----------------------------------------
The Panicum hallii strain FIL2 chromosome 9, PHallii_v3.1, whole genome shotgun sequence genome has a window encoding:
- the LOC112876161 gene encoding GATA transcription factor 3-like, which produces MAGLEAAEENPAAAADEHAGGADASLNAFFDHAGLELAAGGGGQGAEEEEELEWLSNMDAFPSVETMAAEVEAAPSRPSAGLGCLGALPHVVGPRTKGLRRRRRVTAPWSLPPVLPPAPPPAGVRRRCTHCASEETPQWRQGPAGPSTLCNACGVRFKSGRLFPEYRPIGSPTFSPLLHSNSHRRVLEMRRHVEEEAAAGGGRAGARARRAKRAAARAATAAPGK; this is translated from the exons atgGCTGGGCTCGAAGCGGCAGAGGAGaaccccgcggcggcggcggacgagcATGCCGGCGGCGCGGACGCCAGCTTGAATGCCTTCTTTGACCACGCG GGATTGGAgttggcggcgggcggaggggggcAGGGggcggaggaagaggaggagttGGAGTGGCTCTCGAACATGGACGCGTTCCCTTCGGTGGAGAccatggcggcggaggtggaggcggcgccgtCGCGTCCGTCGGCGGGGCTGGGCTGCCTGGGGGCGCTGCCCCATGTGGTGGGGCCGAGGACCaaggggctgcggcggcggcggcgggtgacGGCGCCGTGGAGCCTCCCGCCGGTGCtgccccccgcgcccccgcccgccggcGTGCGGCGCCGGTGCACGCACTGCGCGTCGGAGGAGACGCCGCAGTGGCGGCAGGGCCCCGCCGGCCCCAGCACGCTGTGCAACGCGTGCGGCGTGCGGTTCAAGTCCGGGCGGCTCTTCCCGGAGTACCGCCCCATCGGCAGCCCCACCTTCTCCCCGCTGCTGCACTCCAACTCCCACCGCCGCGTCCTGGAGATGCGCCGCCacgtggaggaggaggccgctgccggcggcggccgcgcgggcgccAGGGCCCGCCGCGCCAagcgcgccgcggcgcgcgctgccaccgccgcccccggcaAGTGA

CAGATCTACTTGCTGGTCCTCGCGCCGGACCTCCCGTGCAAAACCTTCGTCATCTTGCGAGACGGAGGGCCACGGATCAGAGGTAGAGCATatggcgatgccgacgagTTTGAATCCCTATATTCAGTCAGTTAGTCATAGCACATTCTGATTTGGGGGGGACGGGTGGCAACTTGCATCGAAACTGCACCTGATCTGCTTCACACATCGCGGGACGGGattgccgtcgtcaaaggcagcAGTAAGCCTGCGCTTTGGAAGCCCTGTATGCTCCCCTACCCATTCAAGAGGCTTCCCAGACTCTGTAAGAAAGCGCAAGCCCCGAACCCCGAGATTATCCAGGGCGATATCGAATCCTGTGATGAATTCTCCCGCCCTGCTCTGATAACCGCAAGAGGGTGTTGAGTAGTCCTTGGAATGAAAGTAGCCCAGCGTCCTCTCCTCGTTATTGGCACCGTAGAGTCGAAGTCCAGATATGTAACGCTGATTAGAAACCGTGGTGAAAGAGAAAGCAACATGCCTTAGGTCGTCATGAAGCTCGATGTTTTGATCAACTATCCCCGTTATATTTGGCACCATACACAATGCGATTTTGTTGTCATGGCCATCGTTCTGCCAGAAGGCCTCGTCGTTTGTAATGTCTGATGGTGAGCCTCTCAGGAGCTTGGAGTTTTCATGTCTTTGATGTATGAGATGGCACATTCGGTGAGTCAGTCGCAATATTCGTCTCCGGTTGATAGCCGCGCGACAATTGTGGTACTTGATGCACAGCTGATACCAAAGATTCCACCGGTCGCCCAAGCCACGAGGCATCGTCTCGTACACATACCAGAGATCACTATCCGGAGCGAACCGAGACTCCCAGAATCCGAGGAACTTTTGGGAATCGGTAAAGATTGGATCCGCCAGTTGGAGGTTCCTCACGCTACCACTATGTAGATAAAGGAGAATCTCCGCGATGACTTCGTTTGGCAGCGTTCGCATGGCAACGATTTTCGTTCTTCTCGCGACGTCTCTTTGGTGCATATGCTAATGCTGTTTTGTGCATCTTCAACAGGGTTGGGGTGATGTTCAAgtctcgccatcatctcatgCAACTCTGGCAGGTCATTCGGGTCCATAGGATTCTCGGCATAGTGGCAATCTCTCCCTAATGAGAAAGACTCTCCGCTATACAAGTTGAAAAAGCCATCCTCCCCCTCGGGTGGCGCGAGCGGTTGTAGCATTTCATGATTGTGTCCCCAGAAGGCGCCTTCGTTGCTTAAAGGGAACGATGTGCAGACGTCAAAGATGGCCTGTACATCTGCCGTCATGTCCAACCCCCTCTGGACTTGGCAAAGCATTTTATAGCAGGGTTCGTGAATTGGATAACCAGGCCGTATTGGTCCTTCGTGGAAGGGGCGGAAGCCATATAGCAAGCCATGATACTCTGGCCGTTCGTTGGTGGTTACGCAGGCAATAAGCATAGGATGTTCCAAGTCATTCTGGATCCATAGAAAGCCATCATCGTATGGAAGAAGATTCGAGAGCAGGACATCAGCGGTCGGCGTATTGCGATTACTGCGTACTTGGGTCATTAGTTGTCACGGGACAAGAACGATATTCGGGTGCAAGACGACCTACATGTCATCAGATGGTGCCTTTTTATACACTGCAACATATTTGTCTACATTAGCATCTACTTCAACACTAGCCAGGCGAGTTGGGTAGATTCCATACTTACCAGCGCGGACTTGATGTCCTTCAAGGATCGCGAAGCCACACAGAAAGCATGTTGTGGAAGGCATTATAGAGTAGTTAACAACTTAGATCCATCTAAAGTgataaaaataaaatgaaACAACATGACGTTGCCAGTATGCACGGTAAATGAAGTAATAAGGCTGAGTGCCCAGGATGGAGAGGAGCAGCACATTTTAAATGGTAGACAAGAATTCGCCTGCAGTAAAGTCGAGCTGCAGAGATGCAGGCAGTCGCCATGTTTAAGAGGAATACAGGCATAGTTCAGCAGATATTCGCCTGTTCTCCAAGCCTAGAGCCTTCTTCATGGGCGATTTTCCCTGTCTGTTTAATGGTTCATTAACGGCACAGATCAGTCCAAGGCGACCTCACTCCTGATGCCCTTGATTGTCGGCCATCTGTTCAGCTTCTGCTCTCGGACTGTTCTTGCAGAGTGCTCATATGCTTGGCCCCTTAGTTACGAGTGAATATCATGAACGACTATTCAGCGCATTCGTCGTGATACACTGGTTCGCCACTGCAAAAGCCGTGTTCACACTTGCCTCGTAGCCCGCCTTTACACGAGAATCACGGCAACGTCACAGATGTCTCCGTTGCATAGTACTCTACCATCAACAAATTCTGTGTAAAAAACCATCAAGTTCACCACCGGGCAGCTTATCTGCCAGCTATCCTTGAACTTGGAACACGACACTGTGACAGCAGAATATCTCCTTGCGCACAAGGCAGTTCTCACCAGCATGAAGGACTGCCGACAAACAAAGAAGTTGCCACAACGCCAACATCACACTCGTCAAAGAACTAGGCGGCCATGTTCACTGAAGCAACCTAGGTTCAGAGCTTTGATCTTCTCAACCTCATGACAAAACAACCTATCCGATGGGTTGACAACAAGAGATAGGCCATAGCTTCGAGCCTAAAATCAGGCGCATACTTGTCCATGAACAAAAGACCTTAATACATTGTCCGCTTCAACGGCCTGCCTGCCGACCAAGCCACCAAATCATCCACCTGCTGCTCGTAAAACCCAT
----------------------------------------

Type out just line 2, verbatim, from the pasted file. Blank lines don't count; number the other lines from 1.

- the LOC112876161 gene encoding GATA transcription factor 3-like, which produces MAGLEAAEENPAAAADEHAGGADASLNAFFDHAGLELAAGGGGQGAEEEEELEWLSNMDAFPSVETMAAEVEAAPSRPSAGLGCLGALPHVVGPRTKGLRRRRRVTAPWSLPPVLPPAPPPAGVRRRCTHCASEETPQWRQGPAGPSTLCNACGVRFKSGRLFPEYRPIGSPTFSPLLHSNSHRRVLEMRRHVEEEAAAGGGRAGARARRAKRAAARAATAAPGK; this is translated from the exons atgGCTGGGCTCGAAGCGGCAGAGGAGaaccccgcggcggcggcggacgagcATGCCGGCGGCGCGGACGCCAGCTTGAATGCCTTCTTTGACCACGCG GGATTGGAgttggcggcgggcggaggggggcAGGGggcggaggaagaggaggagttGGAGTGGCTCTCGAACATGGACGCGTTCCCTTCGGTGGAGAccatggcggcggaggtggaggcggcgccgtCGCGTCCGTCGGCGGGGCTGGGCTGCCTGGGGGCGCTGCCCCATGTGGTGGGGCCGAGGACCaaggggctgcggcggcggcggcgggtgacGGCGCCGTGGAGCCTCCCGCCGGTGCtgccccccgcgcccccgcccgccggcGTGCGGCGCCGGTGCACGCACTGCGCGTCGGAGGAGACGCCGCAGTGGCGGCAGGGCCCCGCCGGCCCCAGCACGCTGTGCAACGCGTGCGGCGTGCGGTTCAAGTCCGGGCGGCTCTTCCCGGAGTACCGCCCCATCGGCAGCCCCACCTTCTCCCCGCTGCTGCACTCCAACTCCCACCGCCGCGTCCTGGAGATGCGCCGCCacgtggaggaggaggccgctgccggcggcggccgcgcgggcgccAGGGCCCGCCGCGCCAagcgcgccgcggcgcgcgctgccaccgccgcccccggcaAGTGA